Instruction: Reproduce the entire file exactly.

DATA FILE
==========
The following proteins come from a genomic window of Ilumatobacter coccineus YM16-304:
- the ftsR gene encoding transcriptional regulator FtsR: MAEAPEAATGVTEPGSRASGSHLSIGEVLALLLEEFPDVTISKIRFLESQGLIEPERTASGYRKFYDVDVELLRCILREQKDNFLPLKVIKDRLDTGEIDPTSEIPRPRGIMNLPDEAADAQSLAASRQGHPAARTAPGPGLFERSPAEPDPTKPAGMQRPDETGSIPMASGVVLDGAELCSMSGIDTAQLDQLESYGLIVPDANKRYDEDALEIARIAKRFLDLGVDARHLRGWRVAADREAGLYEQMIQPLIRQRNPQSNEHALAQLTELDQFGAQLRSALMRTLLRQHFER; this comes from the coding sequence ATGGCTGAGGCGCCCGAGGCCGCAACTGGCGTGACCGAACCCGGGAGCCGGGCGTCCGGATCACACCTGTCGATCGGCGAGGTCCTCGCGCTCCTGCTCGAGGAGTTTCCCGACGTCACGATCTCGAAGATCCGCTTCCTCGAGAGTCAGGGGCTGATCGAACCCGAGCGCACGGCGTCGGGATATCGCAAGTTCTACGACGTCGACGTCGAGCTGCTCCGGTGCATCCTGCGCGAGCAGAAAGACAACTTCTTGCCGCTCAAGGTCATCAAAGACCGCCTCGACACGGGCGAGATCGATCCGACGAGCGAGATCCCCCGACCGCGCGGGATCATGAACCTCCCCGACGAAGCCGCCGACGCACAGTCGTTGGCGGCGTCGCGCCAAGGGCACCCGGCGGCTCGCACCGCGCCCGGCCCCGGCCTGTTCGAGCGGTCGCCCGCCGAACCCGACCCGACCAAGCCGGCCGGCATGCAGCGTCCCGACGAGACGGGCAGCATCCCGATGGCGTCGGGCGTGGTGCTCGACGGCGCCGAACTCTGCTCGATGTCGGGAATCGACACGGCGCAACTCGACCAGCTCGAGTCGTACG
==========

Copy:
The following proteins come from a genomic window of Ilumatobacter coccineus YM16-304:
- the ftsR gene encoding transcriptional regulator FtsR: MAEAPEAATGVTEPGSRASGSHLSIGEVLALLLEEFPDVTISKIRFLESQGLIEPERTASGYRKFYDVDVELLRCILREQKDNFLPLKVIKDRLDTGEIDPTSEIPRPRGIMNLPDEAADAQSLAASRQGHPAARTAPGPGLFERSPAEPDPTKPAGMQRPDETGSIPMASGVVLDGAELCSMSGIDTAQLDQLESYGLIVPDANKRYDEDALEIARIAKRFLDLGVDARHLRGWRVAADREAGLYEQMIQPLIRQRNPQSNEHALAQLTELDQFGAQLRSALMRTLLRQHFER; this comes from the coding sequence ATGGCTGAGGCGCCCGAGGCCGCAACTGGCGTGACCGAACCCGGGAGCCGGGCGTCCGGATCACACCTGTCGATCGGCGAGGTCCTCGCGCTCCTGCTCGAGGAGTTTCCCGACGTCACGATCTCGAAGATCCGCTTCCTCGAGAGTCAGGGGCTGATCGAACCCGAGCGCACGGCGTCGGGATATCGCAAGTTCTACGACGTCGACGTCGAGCTGCTCCGGTGCATCCTGCGCGAGCAGAAAGACAACTTCTTGCCGCTCAAGGTCATCAAAGACCGCCTCGACACGGGCGAGATCGATCCGACGAGCGAGATCCCCCGACCGCGCGGGATCATGAACCTCCCCGACGAAGCCGCCGACGCACAGTCGTTGGCGGCGTCGCGCCAAGGGCACCCGGCGGCTCGCACCGCGCCCGGCCCCGGCCTGTTCGAGCGGTCGCCCGCCGAACCCGACCCGACCAAGCCGGCCGGCATGCAGCGTCCCGACGAGACGGGCAGCATCCCGATGGCGTCGGGCGTGGTGCTCGACGGCGCCGAACTCTGCTCGATGTCGGGAATCGACACGGCGCAACTCGACCAGCTCGAGTCGTACG